Enforcing Traffic Laws Makes Roads Safer, New Research Shows
High visibility enforcement of traffic safety laws actually works. When carried out, regulations governing driving have a positive and measurable impact on safety by reducing dangerous behaviors behind the wheel that put road users at risk.
That is the main take-away of a new research study released on Tuesday by the National Highway Traffic Safety Administration (NHTSA) that confirms that when laws are implemented, positive behavior change often occurs.
“This study reinforces the need for equitable traffic enforcement focused on the most dangerous driving behaviors,” Jonathan Adkins, executive director of the Governors Highway Safety Association (GHSA), said in a statement. “Over the past two years, traffic enforcement has declined in many parts of the country while traffic deaths surged.”
“Synthesis of Studies That Relate Amount of Enforcement to Magnitude of Safety Outcomes” was conducted by the National Cooperative Research and Evaluation Program, now called the Behavioral Traffic Safety Cooperative Research Project, a federal research program managed by NHTSA and GHSA with the goal of helping State Highway Safety Offices improve their programs.
The report synthesized existing research that examined data from 80 studies on the relationship between high visibility enforcement efforts and safety outcomes. The analysis focused on the dangerous driving behaviors that are among the greatest contributors to fatal crashes: not buckling up; speeding; and drunk, distracted and aggressive driving. The results, according to the GHSA, indicated that initiatives involving enforcement and public outreach can reduce these risky behaviors.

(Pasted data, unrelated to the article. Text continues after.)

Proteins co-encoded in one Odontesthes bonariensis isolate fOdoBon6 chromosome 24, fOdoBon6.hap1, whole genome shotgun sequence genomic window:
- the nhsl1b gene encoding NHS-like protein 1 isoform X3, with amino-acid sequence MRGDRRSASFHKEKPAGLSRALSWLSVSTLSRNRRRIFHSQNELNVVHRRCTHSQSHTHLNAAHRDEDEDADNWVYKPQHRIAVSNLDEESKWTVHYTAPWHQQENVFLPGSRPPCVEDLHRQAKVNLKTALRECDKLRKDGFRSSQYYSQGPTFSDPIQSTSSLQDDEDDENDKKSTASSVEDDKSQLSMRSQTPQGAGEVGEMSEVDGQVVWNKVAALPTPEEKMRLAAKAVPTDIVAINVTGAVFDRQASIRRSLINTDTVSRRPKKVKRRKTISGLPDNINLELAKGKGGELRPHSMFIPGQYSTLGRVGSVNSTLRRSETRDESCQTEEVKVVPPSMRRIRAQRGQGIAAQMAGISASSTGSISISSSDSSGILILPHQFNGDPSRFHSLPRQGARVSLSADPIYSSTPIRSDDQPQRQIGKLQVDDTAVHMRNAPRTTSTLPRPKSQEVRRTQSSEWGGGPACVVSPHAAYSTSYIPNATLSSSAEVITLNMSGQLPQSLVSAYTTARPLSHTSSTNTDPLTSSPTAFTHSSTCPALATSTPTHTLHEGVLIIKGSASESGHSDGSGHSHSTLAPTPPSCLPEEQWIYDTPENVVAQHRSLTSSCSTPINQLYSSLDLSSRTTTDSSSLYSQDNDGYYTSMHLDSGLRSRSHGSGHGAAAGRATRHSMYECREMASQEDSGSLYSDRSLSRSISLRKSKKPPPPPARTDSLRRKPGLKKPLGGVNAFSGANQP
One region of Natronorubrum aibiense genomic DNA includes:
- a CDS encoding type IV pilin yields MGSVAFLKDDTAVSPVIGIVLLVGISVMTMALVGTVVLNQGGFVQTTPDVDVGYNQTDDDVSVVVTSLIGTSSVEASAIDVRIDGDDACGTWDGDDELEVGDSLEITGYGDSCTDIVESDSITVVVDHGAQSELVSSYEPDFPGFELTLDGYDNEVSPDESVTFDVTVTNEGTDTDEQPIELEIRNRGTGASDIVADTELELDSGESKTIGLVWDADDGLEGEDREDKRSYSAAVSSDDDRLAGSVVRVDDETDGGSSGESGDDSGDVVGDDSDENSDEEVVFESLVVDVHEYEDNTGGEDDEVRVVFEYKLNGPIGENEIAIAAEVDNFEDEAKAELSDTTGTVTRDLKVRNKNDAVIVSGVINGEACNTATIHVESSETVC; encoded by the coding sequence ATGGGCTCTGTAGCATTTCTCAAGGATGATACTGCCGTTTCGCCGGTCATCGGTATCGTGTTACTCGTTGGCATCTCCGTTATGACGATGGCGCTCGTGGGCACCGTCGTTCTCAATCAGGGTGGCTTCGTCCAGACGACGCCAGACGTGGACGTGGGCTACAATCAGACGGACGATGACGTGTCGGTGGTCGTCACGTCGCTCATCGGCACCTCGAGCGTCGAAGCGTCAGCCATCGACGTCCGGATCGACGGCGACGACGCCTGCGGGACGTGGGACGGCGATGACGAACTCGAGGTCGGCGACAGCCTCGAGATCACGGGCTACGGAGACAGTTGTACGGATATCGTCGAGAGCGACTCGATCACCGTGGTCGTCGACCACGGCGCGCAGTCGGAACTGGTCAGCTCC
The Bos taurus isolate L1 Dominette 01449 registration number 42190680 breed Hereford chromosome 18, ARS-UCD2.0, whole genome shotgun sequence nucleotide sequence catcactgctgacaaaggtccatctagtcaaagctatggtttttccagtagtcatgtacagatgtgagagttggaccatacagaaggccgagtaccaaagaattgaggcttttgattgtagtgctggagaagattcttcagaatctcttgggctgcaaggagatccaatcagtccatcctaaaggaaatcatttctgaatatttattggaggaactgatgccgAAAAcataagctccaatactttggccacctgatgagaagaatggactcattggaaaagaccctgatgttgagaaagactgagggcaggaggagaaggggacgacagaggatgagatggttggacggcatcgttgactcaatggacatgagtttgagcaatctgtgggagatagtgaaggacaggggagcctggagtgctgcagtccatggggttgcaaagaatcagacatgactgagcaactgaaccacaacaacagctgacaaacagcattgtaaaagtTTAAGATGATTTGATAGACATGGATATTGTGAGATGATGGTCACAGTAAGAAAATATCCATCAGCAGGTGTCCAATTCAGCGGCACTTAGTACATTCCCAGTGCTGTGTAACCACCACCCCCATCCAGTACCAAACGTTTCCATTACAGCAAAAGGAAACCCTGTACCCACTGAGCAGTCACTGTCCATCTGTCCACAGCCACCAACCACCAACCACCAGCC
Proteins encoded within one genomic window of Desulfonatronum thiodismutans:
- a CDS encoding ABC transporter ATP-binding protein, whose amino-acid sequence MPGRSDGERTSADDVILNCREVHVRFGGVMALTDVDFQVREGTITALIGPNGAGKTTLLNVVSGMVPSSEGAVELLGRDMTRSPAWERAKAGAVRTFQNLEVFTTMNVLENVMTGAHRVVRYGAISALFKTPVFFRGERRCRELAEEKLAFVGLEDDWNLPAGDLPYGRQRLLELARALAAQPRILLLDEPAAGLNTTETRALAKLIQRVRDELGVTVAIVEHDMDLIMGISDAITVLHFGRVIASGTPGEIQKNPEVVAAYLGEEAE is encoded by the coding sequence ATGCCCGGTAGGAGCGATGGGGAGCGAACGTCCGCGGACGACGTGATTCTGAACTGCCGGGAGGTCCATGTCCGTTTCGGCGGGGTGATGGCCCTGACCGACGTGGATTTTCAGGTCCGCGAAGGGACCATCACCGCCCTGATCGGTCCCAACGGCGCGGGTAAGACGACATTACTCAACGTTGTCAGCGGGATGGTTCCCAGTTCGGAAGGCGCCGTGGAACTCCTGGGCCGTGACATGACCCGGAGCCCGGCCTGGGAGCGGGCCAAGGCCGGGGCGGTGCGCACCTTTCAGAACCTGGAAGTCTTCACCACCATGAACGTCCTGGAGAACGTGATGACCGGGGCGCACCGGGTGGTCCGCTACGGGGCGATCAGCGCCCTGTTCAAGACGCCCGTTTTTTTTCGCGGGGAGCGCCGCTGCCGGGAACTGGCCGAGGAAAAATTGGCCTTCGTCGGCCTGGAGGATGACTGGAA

For example, seat belt use rates increased an average of 3.5 % when a high visibility enforcement campaign was utilized. Even relatively small increases in the belt use rate can translate to hundreds of lives saved. As a result of the federal “Click It or Ticket” seat belt enforcement program, belt use rates in this country rose from only 58% in 1994 to more than 90% in 2020, according to the analysis. However, after years of steady progress, that rate fell slightly in 2020 during the first year of the Covid-19 pandemic, when many police departments reduced traffic enforcement, the report said.
The study also found that high visibility enforcement campaigns focused on distracted driving, alcohol-impaired driving and speeding led to a reduction in hand-held phone use, lower rates of drunk driving crashes and citations, and decreased speeds in work zones, respectively.
“Enforcement alone will not solve the traffic safety crisis,” Adkins added. “We cannot simply enforce, build, design or educate our way out of this problem. The Safe System necessitates a comprehensive approach for achieving our collective goal of zero traffic deaths, including equitable enforcement that focuses on risky driver choices that endanger all road users.”
The Safe System approach to road safety and design, also known as Vision Zero, takes human error into account. First put into effect in Sweden in the 1990s, the goal is to eliminate all road deaths and serious injuries by creating multiple layers of protection, so if one fails, the others will create a safety net to lessen the impact of a crash.
To read a summary of the report, click here. To read the full report, click here. To read more about the Behavioral Traffic Safety Cooperative Research Project, click here.
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